“No, Papa, I don’t want to go. It’s going to be cold.” Looking over my oldest daughter’s shoulder through the sliding glass door behind her, I watched as sunlight beamed over a still somewhat snowy ground outside.
“Oh come on, honey,” I gently rebuffed. “It’s a beautiful day! It’s almost spring, and besides you’ll end up having fun. Don’t worry!” I chirped.
About a mile from our house is a boardwalk built around the edge of a small body of water. Earlier that morning, while brainstorming possible activities for the day, my wife and I had decided that it might do everyone some good to take in a little fresh air. Maybe a walk on the boardwalk would be just the ticket to lift everyone’s spirits?
Arriving at the trailhead optimistically wearing a sweatshirt, jeans, sneakers, and my green Red Sox baseball hat, I climbed out of my Honda to help my three daughters out of the car. As I did so, a frigid gust of wind immediately hit me. Brrr. After putting our three year-old in a stroller, all of us started down a half snowy, half muddy trail toward the boardwalk. Immediately I wished I’d worn my boots. My oldest reminded me that it was my idea we all wear sneakers.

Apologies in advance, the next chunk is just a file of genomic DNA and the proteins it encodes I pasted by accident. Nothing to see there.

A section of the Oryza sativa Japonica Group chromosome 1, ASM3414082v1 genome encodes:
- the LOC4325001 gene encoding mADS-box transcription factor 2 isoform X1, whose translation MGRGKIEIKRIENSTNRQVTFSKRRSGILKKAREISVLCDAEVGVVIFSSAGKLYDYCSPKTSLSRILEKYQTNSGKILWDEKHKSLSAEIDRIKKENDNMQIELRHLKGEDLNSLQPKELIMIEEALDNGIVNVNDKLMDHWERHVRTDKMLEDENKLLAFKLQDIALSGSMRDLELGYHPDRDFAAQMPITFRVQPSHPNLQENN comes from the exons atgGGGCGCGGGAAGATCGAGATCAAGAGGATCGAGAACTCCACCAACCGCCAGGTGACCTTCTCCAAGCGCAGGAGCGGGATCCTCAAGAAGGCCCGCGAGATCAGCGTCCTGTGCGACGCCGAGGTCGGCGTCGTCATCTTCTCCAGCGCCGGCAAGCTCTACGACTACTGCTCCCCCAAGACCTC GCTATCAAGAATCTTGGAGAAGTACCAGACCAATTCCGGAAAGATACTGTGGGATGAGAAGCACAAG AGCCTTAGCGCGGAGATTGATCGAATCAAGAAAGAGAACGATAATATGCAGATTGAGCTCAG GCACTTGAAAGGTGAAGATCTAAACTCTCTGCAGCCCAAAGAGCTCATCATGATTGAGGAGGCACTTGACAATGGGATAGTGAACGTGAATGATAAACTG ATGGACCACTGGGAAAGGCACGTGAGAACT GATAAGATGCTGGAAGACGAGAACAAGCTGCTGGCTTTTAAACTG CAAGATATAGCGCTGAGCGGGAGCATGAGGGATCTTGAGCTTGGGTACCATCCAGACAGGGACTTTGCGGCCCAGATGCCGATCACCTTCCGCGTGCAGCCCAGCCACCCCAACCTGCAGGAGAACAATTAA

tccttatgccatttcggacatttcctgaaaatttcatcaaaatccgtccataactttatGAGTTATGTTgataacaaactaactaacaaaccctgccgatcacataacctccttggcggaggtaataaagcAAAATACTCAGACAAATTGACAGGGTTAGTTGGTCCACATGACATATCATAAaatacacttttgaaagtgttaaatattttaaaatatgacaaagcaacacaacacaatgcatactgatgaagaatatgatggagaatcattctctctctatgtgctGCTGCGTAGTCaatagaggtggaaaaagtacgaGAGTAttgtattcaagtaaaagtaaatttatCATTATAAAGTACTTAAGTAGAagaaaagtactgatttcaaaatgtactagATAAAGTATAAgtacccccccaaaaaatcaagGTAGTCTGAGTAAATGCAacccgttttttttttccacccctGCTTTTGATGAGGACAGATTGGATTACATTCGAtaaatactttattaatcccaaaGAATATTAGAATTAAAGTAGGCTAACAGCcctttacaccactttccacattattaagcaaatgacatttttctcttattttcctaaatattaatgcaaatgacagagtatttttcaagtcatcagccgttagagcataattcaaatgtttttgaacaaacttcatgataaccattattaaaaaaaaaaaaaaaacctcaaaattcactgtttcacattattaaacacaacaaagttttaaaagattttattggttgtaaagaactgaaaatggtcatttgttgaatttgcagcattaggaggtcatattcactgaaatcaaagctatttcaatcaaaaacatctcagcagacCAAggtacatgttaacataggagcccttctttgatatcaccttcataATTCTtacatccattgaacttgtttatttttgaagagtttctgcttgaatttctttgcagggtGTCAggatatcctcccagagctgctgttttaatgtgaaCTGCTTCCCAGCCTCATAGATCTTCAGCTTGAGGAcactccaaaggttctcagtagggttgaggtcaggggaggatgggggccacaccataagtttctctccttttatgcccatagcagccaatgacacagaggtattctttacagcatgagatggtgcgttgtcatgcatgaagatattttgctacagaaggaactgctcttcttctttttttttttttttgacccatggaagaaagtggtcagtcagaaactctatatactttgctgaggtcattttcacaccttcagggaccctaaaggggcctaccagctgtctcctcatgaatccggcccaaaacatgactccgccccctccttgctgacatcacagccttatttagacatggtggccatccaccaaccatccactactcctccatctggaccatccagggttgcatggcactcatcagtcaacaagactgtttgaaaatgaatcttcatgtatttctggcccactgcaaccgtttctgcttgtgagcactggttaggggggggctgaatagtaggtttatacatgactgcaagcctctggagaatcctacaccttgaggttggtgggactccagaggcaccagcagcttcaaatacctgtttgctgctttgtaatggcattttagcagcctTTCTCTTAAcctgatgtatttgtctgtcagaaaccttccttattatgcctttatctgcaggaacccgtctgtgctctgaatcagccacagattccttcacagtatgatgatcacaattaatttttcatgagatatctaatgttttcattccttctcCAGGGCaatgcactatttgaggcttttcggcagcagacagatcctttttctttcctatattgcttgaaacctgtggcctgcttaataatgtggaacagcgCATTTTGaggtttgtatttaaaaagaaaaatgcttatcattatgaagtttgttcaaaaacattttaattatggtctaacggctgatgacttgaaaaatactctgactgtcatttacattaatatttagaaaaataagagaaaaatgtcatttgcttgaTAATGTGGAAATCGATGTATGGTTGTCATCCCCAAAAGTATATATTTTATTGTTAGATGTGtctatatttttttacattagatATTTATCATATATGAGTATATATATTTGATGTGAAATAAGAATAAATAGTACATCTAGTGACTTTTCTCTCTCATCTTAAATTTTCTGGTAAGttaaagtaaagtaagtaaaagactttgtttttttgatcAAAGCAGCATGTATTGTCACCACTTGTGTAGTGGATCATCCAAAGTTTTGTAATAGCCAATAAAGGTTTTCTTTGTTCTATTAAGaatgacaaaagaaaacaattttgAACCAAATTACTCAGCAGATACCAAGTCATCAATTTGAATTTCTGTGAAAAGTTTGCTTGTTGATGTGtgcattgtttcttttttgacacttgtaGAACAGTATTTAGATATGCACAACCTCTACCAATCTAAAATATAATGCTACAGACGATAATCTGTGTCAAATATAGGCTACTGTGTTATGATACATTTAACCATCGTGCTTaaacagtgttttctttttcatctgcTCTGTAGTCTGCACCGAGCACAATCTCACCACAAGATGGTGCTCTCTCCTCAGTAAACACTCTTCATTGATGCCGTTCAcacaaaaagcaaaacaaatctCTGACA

Closer to the boardwalk, the ground became a virtual ice rink, with all of us straining to maintain our balance. And the wind. I felt my cheeks beginning to freeze. I watched as my oldest daughter, dutifully it seemed, silently trudged forward, looking straight ahead.
Finally we arrived at the boardwalk. Pushing the stroller up onto the raised path, I thought about the gloves I had left behind. Frivolously, I tried tucking my hands into my sweatshirt. I noticed my wife had covered the baby’s head with a sweatshirt, since neither of us had packed a hat for her. Suddenly, another icy wind bathed all of us in a reminder: it was not yet spring.
By the end of our boardwalk stroll, I could barely feel my fingers, and the ice formations in the water had become far less interesting. Shoes now muddy and bodies now shivering, my three girls, wife and I finally arrived back at the car. The baby cried loudly, as I started the engine. No one spoke on the ride home, as we all listened to my three year-old sob from her carseat.
Walking in the front door, I heard the muttering of my oldest, “No one listens to me.”
I did apologize later.